Anticipating the rise in U.S. rates, and responding to the QE-driven devaluations by Japan and Europe, the People’s Bank of China, its central bank, last August devalued its currency, the Yuan, by almost 4 percent. This was the lowest possible, given that China has had a policy of pegging the Yuan to the U.S. dollar since the 2008 crisis. However, China and the IMF last week agreed to have the Yuan become a global trading currency. This means the Yuan will become de-pegged from the dollar. So as Fed rates and the dollar rises, the Yuan will in effect devalue in turn.
With more devaluation of the Yuan inevitable, China has will now fully join the ranks of the global currency war. It cannot continue to allow the Yuan to continue to rise against the Yen or the Euro, as it has in recent years by more than 30 percent and 20 percent, respectively, with its own exports and economy slowing. Nor can it allow the Yuan to rise with the dollar, inevitable if it remains pegged.
The Yuan’s devaluation will allow China to recover some of its lost exports. But a declining Yuan will lead to other Asian economies devaluing their currencies as well. That will mean that Japan will expand QE and devalue further in 2016 in response to the Yuan and other Asian currencies. Europe will then almost certain follow. Competitive devaluations and more intense currency war is the outcome.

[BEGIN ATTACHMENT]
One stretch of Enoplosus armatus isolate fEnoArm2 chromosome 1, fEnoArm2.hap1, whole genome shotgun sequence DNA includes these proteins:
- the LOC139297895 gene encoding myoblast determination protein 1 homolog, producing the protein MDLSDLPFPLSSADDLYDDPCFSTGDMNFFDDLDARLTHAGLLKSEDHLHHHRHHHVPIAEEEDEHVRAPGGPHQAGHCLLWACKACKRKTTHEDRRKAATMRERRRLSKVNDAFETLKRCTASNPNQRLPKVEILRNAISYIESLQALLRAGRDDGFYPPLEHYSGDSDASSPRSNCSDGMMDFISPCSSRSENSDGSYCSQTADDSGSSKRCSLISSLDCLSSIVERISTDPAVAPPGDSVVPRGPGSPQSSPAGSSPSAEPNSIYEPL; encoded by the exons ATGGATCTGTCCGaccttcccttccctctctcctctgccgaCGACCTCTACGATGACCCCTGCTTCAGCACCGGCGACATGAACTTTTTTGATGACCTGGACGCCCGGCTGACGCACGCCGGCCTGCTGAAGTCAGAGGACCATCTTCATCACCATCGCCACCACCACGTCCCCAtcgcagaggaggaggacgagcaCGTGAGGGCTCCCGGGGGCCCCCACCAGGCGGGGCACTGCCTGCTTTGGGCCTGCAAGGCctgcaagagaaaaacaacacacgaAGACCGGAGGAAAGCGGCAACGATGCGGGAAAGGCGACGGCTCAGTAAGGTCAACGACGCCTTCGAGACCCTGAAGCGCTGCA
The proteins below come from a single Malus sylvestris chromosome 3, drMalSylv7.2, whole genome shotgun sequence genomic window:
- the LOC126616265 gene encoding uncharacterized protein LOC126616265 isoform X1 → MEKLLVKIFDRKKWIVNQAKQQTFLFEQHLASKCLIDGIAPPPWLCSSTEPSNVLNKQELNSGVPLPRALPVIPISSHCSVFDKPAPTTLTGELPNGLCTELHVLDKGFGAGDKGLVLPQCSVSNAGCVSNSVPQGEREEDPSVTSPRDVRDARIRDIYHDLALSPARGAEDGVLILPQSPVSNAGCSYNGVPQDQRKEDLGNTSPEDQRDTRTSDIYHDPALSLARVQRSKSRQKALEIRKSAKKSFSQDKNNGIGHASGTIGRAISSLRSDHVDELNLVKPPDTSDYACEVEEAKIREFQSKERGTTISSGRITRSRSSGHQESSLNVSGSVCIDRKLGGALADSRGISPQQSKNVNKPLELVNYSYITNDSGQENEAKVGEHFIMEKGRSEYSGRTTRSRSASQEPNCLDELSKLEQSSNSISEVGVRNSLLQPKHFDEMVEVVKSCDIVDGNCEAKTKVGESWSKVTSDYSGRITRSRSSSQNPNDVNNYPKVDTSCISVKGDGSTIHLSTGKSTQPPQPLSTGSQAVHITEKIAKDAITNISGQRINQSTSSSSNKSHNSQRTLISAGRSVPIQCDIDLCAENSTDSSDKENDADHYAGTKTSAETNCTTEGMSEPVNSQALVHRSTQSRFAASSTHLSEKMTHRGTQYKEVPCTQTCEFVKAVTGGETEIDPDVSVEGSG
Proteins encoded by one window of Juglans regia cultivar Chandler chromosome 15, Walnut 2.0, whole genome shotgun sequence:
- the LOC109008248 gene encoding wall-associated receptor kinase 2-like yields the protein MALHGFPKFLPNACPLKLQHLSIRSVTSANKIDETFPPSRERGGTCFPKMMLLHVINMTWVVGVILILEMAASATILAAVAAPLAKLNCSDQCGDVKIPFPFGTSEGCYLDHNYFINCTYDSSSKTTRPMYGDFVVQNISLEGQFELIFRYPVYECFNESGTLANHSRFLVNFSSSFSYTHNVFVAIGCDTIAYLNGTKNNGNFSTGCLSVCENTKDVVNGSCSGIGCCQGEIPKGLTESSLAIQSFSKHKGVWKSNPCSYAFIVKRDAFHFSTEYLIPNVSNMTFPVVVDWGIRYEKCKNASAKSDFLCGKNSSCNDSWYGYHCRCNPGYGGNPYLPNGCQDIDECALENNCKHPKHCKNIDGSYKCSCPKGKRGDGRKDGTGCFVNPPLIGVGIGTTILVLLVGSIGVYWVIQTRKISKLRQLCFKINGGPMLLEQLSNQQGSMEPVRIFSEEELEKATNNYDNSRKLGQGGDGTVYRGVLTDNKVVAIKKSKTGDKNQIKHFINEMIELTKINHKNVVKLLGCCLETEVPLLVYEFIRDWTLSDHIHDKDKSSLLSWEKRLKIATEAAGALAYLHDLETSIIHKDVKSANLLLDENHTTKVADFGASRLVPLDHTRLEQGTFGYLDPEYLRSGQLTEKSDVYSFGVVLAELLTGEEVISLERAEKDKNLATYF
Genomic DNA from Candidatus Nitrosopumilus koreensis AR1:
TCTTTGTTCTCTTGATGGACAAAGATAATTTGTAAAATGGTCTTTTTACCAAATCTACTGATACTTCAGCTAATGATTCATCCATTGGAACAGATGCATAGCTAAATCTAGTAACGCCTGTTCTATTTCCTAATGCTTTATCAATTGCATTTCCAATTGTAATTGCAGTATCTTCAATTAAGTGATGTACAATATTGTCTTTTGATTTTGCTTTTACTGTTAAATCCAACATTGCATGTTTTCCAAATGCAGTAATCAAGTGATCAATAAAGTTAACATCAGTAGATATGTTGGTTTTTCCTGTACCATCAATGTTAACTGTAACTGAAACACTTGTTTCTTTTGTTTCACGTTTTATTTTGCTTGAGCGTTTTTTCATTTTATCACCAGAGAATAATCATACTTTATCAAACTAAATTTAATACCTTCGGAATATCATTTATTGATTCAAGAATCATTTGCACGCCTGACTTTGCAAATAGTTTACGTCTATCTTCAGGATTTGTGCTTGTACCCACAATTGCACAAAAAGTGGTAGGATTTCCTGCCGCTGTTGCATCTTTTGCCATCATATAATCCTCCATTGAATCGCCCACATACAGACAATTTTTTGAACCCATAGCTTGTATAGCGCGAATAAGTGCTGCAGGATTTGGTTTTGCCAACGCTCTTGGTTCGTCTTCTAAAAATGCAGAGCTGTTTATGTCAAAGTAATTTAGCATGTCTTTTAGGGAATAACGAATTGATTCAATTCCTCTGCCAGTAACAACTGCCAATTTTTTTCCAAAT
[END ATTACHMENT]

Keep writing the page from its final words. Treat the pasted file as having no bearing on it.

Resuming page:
The Fed’s rate rise has thus sets in motion a further slowing of the U.S. economy, more QEs, further currency devaluations in Europe, Japan, China, resulting in intensifying currency wars, and more in fighting over a slowing global export and trade pie.
Emerging Market Economies
Those impacted the most negatively will be emerging markets – caught between Fed rate hikes and competitive devaluations by Europe, Japan and soon China as well. Emerging markets will be forced to devalue their currencies even further and will do so even more rapidly. That means accelerating import price inflation, faster capital flight out of their economies, slow investment into them, at the cost of jobs, rising unemployment, social services cuts, and even more social and political destabilization and unrest.
In short, central banks in the advanced economies have begun ‘exporting their economic stagnation’ to emerging market economies. Can emerging markets repay the interest on their US$40 trillion increase in corporate debt since 2010? Probably not. It is therefore looking increasingly likely the next global financial crisis will originate in emerging markets with more corporate and sovereign debt defaults. It’s just a matter of time, and which comes first. But whichever, the crisis origins is traceable to the central banks of Europe, Japan, and United States.
This piece first appeared at Telesur.